The picture to your right was taken in October 1938 in the city of Eger, in what is now the Czech Republic. Germany had just invaded. Stormtroopers were marching in. I want you to particularly notice the third woman from the left.
Hitler, of course, didn’t do all of this alone. Germany was still in shambles a decade after the first World War. The Treaty of Versailles had forced the country to admit sole responsibility for causing the entire conflict. Traditional German territory was lost. A War Guilt clause was enacted, forcing Germany to repay millions of dollars in damages. Military restrictions were enabled. I would imagine it was a hard time to call oneself German. Hard to look at yourself in the mirror and call yourself a man or a woman.
So when a failed painter came along promising a strong government, full employment, civic order, and a reclamation of national pride, people flocked. When the Nazi propaganda poured forth, they cheered. And when Hitler eliminated all opposition and declared himself dictator, they pledged their allegiance.
Even now, almost seventy years after the fall of Nazi Germany, better minds than mine struggle to understand how an entire country could be brainwashed by such evil. I won’t try to add my opinion to that discussion other than to say that I suppose the fear of Hitler held just as much sway in the minds of the German people as his fiery words. Many bought into the notion of an Aryan paradise, to be sure. But many others didn’t and simply thought the prudent thing was to keep their heads down and do as they were told.
Which brings us to this picture:
It was taken in 1936 during a celebration of a ship launching in Hamburg, Germany. Hitler had been Chancellor of Germany for three years and already abolished democracy. German factories were rearming the country after a disastrous World War I. In three years, that country would invade Poland and plunge the world into the deadliest war in human history. Over fifty million people would perish.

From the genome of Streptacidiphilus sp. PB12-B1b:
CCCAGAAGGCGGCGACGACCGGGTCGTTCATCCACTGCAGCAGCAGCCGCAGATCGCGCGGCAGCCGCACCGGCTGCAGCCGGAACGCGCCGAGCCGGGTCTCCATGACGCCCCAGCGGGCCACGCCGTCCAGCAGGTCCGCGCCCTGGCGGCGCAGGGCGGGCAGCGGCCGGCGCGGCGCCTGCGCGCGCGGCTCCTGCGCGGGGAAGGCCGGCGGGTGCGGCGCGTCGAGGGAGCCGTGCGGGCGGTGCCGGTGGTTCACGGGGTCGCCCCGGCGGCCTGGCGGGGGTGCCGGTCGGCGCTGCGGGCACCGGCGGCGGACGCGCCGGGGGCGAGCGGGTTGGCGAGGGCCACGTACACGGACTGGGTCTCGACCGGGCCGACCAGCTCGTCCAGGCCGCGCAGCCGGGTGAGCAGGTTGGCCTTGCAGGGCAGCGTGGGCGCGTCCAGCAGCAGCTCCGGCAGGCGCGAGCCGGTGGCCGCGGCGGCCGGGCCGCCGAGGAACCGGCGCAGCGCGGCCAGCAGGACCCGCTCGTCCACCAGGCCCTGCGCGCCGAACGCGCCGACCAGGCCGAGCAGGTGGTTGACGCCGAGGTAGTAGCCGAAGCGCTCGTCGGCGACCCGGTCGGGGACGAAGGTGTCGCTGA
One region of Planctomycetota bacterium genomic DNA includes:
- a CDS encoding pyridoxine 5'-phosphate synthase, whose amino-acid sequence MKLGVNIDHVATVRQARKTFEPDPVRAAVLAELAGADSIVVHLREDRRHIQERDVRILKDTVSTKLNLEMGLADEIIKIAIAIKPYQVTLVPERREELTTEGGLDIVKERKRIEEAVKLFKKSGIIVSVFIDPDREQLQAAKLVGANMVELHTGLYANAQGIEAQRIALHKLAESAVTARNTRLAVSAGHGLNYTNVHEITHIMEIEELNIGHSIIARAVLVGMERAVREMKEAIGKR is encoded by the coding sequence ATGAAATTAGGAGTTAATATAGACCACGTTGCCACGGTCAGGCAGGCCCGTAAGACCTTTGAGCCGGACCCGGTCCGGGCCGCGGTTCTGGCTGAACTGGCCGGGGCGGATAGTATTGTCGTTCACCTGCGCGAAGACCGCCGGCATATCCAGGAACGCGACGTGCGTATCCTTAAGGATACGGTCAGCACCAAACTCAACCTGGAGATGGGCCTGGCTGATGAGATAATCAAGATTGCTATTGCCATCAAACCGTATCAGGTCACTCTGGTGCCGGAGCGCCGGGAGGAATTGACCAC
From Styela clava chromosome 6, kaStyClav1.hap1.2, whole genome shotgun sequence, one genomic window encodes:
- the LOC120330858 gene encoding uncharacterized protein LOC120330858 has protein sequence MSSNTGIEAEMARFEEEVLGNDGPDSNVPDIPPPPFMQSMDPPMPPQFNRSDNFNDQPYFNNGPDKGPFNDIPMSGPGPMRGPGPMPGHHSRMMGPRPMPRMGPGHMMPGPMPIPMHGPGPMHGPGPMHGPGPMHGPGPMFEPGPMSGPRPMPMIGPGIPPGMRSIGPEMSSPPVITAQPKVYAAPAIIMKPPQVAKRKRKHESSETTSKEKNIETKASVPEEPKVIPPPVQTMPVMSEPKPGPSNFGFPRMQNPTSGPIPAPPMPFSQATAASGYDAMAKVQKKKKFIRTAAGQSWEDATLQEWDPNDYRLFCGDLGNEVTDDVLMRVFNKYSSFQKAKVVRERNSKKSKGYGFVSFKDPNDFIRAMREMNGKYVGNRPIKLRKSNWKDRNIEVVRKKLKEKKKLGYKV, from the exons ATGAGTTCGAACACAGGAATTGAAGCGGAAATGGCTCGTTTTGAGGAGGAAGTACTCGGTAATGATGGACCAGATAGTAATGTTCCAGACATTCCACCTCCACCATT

The man circled was named August Landmesser. I don’t know much about him other than the fact that he’d already been sentenced to two years of hard labor. His crime? Marrying a Jew. You would think getting into that much trouble would change your attitude and convince you to toe the line. Not so. Because there was August, standing in a sea of Germans on that day in 1936, folding his arms in front of him while everyone else Hiel Hitlered.
I don’t know what became of August Landmesser. I like to think he outlived the evil that befell his land and lived to a happy old age with his wife. Maybe that’s exactly what happened. Maybe not. But regardless, August was my kind of guy.
He refused to bow down to fear. He held strong against public pressure. I would imagine some of the men around him in that picture bought into the evil Hitler was peddling. I would imagine some didn’t but saluted anyway. Not August.
August stood strong. Not by fighting and not by protesting, but for simply folding his arms. And for that, he has my undying admiration.
Faith has been in the news a lot lately, whether it’s the faith of a Presidential candidate or an NFL quarterback or a New York Knicks point guard. And because faith is in the news, it’s gotten mocked elsewhere. There is a swelling tide of resentment now that people should tone down the religion talk, that our differing notions of God are the cause of much of what’s wrong with the world.
That we should all tone it down. Keep our heads down. Do as we’re told.
Toe the line.
I say let them talk. Let them talk all they want. Because I for one do not want to be remembered as the unknown woman in that first picture.
I want to be remembered as August, who stood strong with arms folded.